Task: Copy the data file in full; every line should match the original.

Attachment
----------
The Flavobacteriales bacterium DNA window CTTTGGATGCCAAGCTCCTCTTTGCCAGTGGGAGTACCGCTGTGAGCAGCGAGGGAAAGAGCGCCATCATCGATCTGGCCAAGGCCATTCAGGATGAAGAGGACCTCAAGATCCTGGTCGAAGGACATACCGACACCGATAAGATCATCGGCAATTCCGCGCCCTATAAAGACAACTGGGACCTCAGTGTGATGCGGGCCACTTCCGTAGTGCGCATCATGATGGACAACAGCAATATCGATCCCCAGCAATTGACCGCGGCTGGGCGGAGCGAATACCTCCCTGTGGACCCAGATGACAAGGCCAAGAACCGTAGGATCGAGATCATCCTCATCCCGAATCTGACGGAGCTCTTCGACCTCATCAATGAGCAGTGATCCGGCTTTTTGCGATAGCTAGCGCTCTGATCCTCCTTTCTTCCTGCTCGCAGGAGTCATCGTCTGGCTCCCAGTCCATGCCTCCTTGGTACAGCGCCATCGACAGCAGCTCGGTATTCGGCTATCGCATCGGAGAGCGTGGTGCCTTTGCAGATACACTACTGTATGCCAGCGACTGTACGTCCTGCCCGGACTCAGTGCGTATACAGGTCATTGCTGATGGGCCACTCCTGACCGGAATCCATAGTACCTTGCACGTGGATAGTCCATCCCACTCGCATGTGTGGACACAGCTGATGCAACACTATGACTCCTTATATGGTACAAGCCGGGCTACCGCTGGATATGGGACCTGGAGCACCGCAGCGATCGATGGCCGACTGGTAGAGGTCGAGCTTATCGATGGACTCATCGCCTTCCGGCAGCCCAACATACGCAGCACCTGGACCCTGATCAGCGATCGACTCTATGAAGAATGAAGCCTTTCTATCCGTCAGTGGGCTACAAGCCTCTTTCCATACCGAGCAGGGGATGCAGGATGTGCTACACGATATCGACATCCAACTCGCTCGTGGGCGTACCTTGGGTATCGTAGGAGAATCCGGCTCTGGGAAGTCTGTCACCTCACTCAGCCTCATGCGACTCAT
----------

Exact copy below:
The Flavobacteriales bacterium DNA window CTTTGGATGCCAAGCTCCTCTTTGCCAGTGGGAGTACCGCTGTGAGCAGCGAGGGAAAGAGCGCCATCATCGATCTGGCCAAGGCCATTCAGGATGAAGAGGACCTCAAGATCCTGGTCGAAGGACATACCGACACCGATAAGATCATCGGCAATTCCGCGCCCTATAAAGACAACTGGGACCTCAGTGTGATGCGGGCCACTTCCGTAGTGCGCATCATGATGGACAACAGCAATATCGATCCCCAGCAATTGACCGCGGCTGGGCGGAGCGAATACCTCCCTGTGGACCCAGATGACAAGGCCAAGAACCGTAGGATCGAGATCATCCTCATCCCGAATCTGACGGAGCTCTTCGACCTCATCAATGAGCAGTGATCCGGCTTTTTGCGATAGCTAGCGCTCTGATCCTCCTTTCTTCCTGCTCGCAGGAGTCATCGTCTGGCTCCCAGTCCATGCCTCCTTGGTACAGCGCCATCGACAGCAGCTCGGTATTCGGCTATCGCATCGGAGAGCGTGGTGCCTTTGCAGATACACTACTGTATGCCAGCGACTGTACGTCCTGCCCGGACTCAGTGCGTATACAGGTCATTGCTGATGGGCCACTCCTGACCGGAATCCATAGTACCTTGCACGTGGATAGTCCATCCCACTCGCATGTGTGGACACAGCTGATGCAACACTATGACTCCTTATATGGTACAAGCCGGGCTACCGCTGGATATGGGACCTGGAGCACCGCAGCGATCGATGGCCGACTGGTAGAGGTCGAGCTTATCGATGGACTCATCGCCTTCCGGCAGCCCAACATACGCAGCACCTGGACCCTGATCAGCGATCGACTCTATGAAGAATGAAGCCTTTCTATCCGTCAGTGGGCTACAAGCCTCTTTCCATACCGAGCAGGGGATGCAGGATGTGCTACACGATATCGACATCCAACTCGCTCGTGGGCGTACCTTGGGTATCGTAGGAGAATCCGGCTCTGGGAAGTCTGTCACCTCACTCAGCCTCATGCGACTCAT